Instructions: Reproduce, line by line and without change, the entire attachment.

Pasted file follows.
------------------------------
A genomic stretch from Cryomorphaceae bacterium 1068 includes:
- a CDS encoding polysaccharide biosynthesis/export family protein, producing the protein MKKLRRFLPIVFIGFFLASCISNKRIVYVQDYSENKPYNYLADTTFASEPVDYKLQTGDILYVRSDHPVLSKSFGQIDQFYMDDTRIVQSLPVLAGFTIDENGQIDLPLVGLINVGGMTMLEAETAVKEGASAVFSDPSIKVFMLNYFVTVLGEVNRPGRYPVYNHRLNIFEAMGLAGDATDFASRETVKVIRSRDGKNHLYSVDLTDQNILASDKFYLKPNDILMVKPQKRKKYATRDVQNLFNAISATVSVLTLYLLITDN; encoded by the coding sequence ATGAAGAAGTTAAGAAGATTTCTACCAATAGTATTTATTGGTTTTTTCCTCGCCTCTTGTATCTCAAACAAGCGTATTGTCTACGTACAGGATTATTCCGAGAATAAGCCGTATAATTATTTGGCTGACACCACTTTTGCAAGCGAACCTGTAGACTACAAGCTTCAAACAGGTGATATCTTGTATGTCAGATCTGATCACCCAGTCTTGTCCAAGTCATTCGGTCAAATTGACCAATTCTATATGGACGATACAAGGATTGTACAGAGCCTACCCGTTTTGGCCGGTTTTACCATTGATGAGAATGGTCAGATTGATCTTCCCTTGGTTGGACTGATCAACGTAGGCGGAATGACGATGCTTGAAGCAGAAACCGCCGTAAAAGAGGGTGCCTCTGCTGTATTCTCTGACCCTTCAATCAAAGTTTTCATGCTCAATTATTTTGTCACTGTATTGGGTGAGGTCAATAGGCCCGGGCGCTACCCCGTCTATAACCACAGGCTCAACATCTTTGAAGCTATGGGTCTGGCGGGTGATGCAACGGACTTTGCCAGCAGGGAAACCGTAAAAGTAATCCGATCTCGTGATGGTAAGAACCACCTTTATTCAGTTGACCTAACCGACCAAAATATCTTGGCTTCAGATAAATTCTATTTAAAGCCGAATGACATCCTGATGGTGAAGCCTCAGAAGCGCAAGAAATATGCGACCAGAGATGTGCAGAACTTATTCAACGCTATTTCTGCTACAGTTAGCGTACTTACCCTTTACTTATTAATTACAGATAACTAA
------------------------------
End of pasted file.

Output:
A genomic stretch from Cryomorphaceae bacterium 1068 includes:
- a CDS encoding polysaccharide biosynthesis/export family protein, producing the protein MKKLRRFLPIVFIGFFLASCISNKRIVYVQDYSENKPYNYLADTTFASEPVDYKLQTGDILYVRSDHPVLSKSFGQIDQFYMDDTRIVQSLPVLAGFTIDENGQIDLPLVGLINVGGMTMLEAETAVKEGASAVFSDPSIKVFMLNYFVTVLGEVNRPGRYPVYNHRLNIFEAMGLAGDATDFASRETVKVIRSRDGKNHLYSVDLTDQNILASDKFYLKPNDILMVKPQKRKKYATRDVQNLFNAISATVSVLTLYLLITDN; encoded by the coding sequence ATGAAGAAGTTAAGAAGATTTCTACCAATAGTATTTATTGGTTTTTTCCTCGCCTCTTGTATCTCAAACAAGCGTATTGTCTACGTACAGGATTATTCCGAGAATAAGCCGTATAATTATTTGGCTGACACCACTTTTGCAAGCGAACCTGTAGACTACAAGCTTCAAACAGGTGATATCTTGTATGTCAGATCTGATCACCCAGTCTTGTCCAAGTCATTCGGTCAAATTGACCAATTCTATATGGACGATACAAGGATTGTACAGAGCCTACCCGTTTTGGCCGGTTTTACCATTGATGAGAATGGTCAGATTGATCTTCCCTTGGTTGGACTGATCAACGTAGGCGGAATGACGATGCTTGAAGCAGAAACCGCCGTAAAAGAGGGTGCCTCTGCTGTATTCTCTGACCCTTCAATCAAAGTTTTCATGCTCAATTATTTTGTCACTGTATTGGGTGAGGTCAATAGGCCCGGGCGCTACCCCGTCTATAACCACAGGCTCAACATCTTTGAAGCTATGGGTCTGGCGGGTGATGCAACGGACTTTGCCAGCAGGGAAACCGTAAAAGTAATCCGATCTCGTGATGGTAAGAACCACCTTTATTCAGTTGACCTAACCGACCAAAATATCTTGGCTTCAGATAAATTCTATTTAAAGCCGAATGACATCCTGATGGTGAAGCCTCAGAAGCGCAAGAAATATGCGACCAGAGATGTGCAGAACTTATTCAACGCTATTTCTGCTACAGTTAGCGTACTTACCCTTTACTTATTAATTACAGATAACTAA